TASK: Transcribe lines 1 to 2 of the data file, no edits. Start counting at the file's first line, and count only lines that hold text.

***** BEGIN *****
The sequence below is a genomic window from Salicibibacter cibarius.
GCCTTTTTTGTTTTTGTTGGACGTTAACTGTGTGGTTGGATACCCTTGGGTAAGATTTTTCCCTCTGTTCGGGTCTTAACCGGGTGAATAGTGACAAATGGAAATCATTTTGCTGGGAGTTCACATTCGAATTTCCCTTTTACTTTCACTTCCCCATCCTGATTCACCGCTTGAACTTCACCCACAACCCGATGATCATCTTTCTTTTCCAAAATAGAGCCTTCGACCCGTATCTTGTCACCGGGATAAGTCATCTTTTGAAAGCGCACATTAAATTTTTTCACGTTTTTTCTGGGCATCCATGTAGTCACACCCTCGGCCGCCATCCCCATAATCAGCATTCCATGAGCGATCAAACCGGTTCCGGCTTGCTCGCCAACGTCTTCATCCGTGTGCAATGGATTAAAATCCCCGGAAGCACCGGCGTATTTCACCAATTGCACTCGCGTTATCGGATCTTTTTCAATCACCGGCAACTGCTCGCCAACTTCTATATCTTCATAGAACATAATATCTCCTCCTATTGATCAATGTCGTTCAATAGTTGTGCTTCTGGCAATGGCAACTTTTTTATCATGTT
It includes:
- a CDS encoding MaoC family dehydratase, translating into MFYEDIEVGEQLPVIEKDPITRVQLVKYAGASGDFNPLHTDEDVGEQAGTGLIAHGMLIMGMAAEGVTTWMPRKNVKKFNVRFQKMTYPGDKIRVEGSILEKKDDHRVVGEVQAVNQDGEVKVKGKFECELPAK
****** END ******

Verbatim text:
The sequence below is a genomic window from Salicibibacter cibarius.
GCCTTTTTTGTTTTTGTTGGACGTTAACTGTGTGGTTGGATACCCTTGGGTAAGATTTTTCCCTCTGTTCGGGTCTTAACCGGGTGAATAGTGACAAATGGAAATCATTTTGCTGGGAGTTCACATTCGAATTTCCCTTTTACTTTCACTTCCCCATCCTGATTCACCGCTTGAACTTCACCCACAACCCGATGATCATCTTTCTTTTCCAAAATAGAGCCTTCGACCCGTATCTTGTCACCGGGATAAGTCATCTTTTGAAAGCGCACATTAAATTTTTTCACGTTTTTTCTGGGCATCCATGTAGTCACACCCTCGGCCGCCATCCCCATAATCAGCATTCCATGAGCGATCAAACCGGTTCCGGCTTGCTCGCCAACGTCTTCATCCGTGTGCAATGGATTAAAATCCCCGGAAGCACCGGCGTATTTCACCAATTGCACTCGCGTTATCGGATCTTTTTCAATCACCGGCAACTGCTCGCCAACTTCTATATCTTCATAGAACATAATATCTCCTCCTATTGATCAATGTCGTTCAATAGTTGTGCTTCTGGCAATGGCAACTTTTTTATCATGTT